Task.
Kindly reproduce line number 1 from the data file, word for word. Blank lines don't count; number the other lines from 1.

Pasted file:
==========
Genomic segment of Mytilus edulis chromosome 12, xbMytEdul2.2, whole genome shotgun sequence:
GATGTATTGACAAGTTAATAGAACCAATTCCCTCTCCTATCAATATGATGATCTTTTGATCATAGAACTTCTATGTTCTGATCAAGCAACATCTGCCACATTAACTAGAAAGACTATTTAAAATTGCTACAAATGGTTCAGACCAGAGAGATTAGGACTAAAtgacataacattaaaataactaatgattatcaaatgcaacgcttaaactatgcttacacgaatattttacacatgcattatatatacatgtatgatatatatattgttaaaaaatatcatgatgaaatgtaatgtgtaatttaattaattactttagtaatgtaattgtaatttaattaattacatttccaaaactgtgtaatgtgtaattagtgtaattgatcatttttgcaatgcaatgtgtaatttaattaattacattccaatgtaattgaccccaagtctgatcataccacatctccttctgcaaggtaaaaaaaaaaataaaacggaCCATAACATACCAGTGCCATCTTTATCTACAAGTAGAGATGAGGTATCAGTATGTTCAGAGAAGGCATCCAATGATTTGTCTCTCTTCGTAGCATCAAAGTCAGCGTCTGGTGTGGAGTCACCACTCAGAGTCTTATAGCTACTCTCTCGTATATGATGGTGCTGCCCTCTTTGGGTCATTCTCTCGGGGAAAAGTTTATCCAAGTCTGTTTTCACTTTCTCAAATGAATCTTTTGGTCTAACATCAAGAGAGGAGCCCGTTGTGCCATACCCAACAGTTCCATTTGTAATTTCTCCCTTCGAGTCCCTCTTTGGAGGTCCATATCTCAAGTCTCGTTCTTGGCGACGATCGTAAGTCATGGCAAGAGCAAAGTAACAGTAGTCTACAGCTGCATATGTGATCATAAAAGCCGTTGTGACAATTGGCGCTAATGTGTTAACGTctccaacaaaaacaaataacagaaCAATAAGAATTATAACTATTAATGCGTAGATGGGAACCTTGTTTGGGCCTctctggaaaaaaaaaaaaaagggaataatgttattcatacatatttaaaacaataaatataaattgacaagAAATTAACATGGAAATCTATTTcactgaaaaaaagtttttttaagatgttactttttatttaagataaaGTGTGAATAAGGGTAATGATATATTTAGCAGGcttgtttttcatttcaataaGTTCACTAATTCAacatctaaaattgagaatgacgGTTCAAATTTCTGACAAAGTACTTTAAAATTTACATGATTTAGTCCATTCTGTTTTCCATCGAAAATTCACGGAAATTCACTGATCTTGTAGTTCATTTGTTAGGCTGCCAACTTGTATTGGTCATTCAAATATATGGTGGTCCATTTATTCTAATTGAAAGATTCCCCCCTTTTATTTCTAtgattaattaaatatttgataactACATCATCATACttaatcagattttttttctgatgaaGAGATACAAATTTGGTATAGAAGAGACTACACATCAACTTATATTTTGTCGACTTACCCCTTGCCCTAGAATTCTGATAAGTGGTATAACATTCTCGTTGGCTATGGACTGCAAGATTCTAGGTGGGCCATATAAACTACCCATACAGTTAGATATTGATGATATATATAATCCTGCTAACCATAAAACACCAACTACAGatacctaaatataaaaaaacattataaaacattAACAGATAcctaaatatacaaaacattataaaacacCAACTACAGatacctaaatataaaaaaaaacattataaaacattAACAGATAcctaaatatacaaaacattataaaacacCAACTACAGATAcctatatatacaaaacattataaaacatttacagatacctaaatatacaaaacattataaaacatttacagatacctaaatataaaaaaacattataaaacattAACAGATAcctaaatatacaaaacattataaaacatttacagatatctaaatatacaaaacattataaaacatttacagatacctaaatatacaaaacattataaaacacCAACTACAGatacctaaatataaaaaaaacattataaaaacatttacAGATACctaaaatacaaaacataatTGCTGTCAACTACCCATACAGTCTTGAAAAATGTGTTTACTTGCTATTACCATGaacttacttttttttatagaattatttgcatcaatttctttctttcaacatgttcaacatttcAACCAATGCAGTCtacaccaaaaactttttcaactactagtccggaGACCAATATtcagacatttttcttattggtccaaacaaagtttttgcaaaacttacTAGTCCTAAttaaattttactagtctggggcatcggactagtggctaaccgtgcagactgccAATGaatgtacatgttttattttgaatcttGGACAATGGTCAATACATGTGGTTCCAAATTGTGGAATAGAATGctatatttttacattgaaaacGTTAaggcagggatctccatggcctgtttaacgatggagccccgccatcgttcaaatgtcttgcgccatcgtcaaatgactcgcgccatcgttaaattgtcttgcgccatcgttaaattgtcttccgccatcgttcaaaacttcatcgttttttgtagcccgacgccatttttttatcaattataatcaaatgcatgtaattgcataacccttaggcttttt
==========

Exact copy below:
Genomic segment of Mytilus edulis chromosome 12, xbMytEdul2.2, whole genome shotgun sequence: